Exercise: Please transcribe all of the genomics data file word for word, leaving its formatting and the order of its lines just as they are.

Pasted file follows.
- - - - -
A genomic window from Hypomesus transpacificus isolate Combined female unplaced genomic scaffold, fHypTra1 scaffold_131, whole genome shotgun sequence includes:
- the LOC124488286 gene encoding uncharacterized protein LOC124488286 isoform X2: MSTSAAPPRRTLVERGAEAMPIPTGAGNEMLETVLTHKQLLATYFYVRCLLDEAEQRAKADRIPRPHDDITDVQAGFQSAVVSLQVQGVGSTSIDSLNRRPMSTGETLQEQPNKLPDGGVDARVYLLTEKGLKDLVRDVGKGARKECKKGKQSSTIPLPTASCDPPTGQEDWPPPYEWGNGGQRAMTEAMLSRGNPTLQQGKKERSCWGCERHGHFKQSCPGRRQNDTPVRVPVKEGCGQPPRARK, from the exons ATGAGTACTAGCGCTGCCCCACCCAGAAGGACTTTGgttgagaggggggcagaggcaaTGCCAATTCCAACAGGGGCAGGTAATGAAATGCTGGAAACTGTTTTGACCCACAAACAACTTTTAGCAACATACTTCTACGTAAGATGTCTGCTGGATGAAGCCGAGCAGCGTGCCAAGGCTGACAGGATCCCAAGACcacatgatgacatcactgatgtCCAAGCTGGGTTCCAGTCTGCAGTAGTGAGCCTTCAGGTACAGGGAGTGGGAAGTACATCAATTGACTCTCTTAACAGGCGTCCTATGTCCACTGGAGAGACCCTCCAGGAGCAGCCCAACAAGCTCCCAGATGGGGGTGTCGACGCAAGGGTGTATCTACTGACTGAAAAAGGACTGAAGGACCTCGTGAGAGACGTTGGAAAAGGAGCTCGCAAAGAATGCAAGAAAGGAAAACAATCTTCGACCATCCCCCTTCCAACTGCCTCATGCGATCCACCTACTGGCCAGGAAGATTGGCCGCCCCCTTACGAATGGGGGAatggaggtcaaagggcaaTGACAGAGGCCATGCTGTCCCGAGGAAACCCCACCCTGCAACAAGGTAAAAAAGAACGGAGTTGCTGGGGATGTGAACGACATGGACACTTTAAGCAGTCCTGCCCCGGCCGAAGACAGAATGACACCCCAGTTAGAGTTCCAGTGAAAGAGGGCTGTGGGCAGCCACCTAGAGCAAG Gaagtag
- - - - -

A genomic window from Hypomesus transpacificus isolate Combined female unplaced genomic scaffold, fHypTra1 scaffold_131, whole genome shotgun sequence includes:
- the LOC124488286 gene encoding uncharacterized protein LOC124488286 isoform X2: MSTSAAPPRRTLVERGAEAMPIPTGAGNEMLETVLTHKQLLATYFYVRCLLDEAEQRAKADRIPRPHDDITDVQAGFQSAVVSLQVQGVGSTSIDSLNRRPMSTGETLQEQPNKLPDGGVDARVYLLTEKGLKDLVRDVGKGARKECKKGKQSSTIPLPTASCDPPTGQEDWPPPYEWGNGGQRAMTEAMLSRGNPTLQQGKKERSCWGCERHGHFKQSCPGRRQNDTPVRVPVKEGCGQPPRARK, from the exons ATGAGTACTAGCGCTGCCCCACCCAGAAGGACTTTGgttgagaggggggcagaggcaaTGCCAATTCCAACAGGGGCAGGTAATGAAATGCTGGAAACTGTTTTGACCCACAAACAACTTTTAGCAACATACTTCTACGTAAGATGTCTGCTGGATGAAGCCGAGCAGCGTGCCAAGGCTGACAGGATCCCAAGACcacatgatgacatcactgatgtCCAAGCTGGGTTCCAGTCTGCAGTAGTGAGCCTTCAGGTACAGGGAGTGGGAAGTACATCAATTGACTCTCTTAACAGGCGTCCTATGTCCACTGGAGAGACCCTCCAGGAGCAGCCCAACAAGCTCCCAGATGGGGGTGTCGACGCAAGGGTGTATCTACTGACTGAAAAAGGACTGAAGGACCTCGTGAGAGACGTTGGAAAAGGAGCTCGCAAAGAATGCAAGAAAGGAAAACAATCTTCGACCATCCCCCTTCCAACTGCCTCATGCGATCCACCTACTGGCCAGGAAGATTGGCCGCCCCCTTACGAATGGGGGAatggaggtcaaagggcaaTGACAGAGGCCATGCTGTCCCGAGGAAACCCCACCCTGCAACAAGGTAAAAAAGAACGGAGTTGCTGGGGATGTGAACGACATGGACACTTTAAGCAGTCCTGCCCCGGCCGAAGACAGAATGACACCCCAGTTAGAGTTCCAGTGAAAGAGGGCTGTGGGCAGCCACCTAGAGCAAG Gaagtag